Smith, Colin and Blake, Allan and Kelly, Fearghal and Gray, Peter and MacKenzie, Sinclair and Mcnally, James and Stanfield, Daryl (2010) Empowering teacher collaboration to promote scientific thinking through inquiry : towards lessons for initial teacher education. In: The European Conference on Educational research 2010, 2010-08-23 - 2011-06-27, Helsinki. (Unpublished)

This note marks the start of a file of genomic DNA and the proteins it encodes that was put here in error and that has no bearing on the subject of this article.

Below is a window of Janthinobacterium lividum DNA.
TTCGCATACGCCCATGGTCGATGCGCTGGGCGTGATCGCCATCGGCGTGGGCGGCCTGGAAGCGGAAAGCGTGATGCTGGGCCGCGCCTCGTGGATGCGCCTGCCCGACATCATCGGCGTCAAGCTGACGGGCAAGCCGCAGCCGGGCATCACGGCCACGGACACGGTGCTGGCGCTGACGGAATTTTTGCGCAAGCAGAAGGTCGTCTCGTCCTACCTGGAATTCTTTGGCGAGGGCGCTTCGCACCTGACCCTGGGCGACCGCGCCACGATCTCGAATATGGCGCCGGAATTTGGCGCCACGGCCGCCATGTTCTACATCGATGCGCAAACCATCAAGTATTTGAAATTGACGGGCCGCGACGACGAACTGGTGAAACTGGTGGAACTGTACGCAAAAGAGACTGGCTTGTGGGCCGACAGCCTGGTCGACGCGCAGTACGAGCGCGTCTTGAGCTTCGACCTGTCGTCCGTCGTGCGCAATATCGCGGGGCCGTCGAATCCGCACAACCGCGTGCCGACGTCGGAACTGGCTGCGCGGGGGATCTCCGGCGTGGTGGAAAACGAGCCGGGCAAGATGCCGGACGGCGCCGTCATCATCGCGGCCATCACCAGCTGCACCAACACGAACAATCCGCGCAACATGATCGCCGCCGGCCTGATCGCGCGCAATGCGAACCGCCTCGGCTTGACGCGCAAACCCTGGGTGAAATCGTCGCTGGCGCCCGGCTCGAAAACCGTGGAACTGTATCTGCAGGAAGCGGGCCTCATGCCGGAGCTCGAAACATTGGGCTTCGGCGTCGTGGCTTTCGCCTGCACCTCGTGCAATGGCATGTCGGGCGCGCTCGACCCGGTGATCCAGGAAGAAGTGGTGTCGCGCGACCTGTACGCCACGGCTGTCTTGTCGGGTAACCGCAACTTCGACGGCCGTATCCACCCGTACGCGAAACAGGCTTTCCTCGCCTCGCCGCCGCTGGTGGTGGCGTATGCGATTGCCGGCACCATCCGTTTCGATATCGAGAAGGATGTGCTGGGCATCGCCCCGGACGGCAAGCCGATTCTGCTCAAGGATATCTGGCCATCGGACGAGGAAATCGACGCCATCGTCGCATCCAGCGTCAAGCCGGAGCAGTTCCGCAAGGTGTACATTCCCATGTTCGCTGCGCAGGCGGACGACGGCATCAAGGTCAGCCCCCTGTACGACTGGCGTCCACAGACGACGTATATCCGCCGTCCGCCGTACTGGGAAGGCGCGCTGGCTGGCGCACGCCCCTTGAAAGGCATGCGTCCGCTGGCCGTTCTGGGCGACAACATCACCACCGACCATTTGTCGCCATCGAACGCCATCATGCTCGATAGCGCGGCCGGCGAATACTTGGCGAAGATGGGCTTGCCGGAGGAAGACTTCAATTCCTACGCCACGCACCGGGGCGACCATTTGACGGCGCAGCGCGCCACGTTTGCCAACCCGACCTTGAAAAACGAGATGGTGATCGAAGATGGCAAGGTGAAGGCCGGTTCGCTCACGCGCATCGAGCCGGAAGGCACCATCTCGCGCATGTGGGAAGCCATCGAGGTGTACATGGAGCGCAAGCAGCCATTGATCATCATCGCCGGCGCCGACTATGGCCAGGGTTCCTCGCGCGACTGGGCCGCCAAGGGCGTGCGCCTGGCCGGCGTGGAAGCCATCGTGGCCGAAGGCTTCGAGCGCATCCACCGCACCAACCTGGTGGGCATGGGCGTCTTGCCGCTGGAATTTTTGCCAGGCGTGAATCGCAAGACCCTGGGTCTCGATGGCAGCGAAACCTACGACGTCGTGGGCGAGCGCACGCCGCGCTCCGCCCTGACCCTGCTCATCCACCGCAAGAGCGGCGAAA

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The Science-Teacher Advanced Methods (S-TEAM) Project aims to enable more teachers effectively to adopt inquiry-based methods through support and access to innovative methods and research-based knowledge, so leading to increased science literacy and uptake of science careers (NTU, undated). This sub-project project aims to contribute through the following rationale. First, through using inquiry-based approaches in science education, we with to facilitate the ability of learners to develop scientific thinking, since being able to think scientifically underpins scientific literacy generally and makes science careers more attractive. Therefore, we need to theorise, in pedagogically useful ways, the connections between investigation in school science and scientific thinking. Third, this theory has to be applied, tested, developed or modified in schools in cooperation with science teachers using inquiry-based approaches to science education. Fourth, lessons from this can be taken to ITE. Following the first two parts of this rationale, a five dimensional model of investigations has been developed (Smith, 2010). Based on Feist (2006), the fifth dimension comprises a sub-model of scientific thinking. Although not aimed at science education, Feist’s work provides powerful arguments for identifying certain cognitive activities as constitutive of scientific thinking. These cognitive activities are (currently, at least) here called aspects of scientific thinking to avoid the over ready assumption that they are skills that can be practiced in isolation. Some aspects of scientific thinking, Feist argues, are found in both the implicit scientific thinking of children and adults, and the explicit scientific thinking of scientists – for example, observation, hypothesis formation and cause and effect thinking. These are fundamental to both everyday and scientific thinking. That is not to say that the thinking of children, adults and scientists is the same in all respects. Other factors differentiate scientific thinking from everyday thinking, including the ability to separate and co-ordinate evidence, forms of visualisation (e.g. models and diagrams), controlling one’s thinking by making it explicit, and using metaphors or analogies. Along with language, these enable thinking to become ‘less and less immediate and sensory-bound and more and more consciously represented, explicit and metacognitive’ (Feist, 2006, p71). The other dimensions of the model allow teachers to ask pedagogical questions concerning the range of investigations they are using – 1) Which form of pupil understanding (Folk or developing scientific) does the investigation relate to? 2) Does it originate from learners’ or teachers’ goals? 3) What issues of control are there for the teachers and pupils? 4) How open or closed is the investigation in terms of breadth of possible outcomes and/or their certainty. The model has been used by the author and two teachers in analysing various examples of investigative activity and found useful in highlighting what aspects of scientific thinking are supported, pedagogical issues that arise and possible improvements (Smith, 2010). The next steps are to work with a group of teachers to apply and develop the model in solving pedagogical issues in making science teaching more inquiry-based within Scotland’s curriculum framework and to take lessons from this to ITE.
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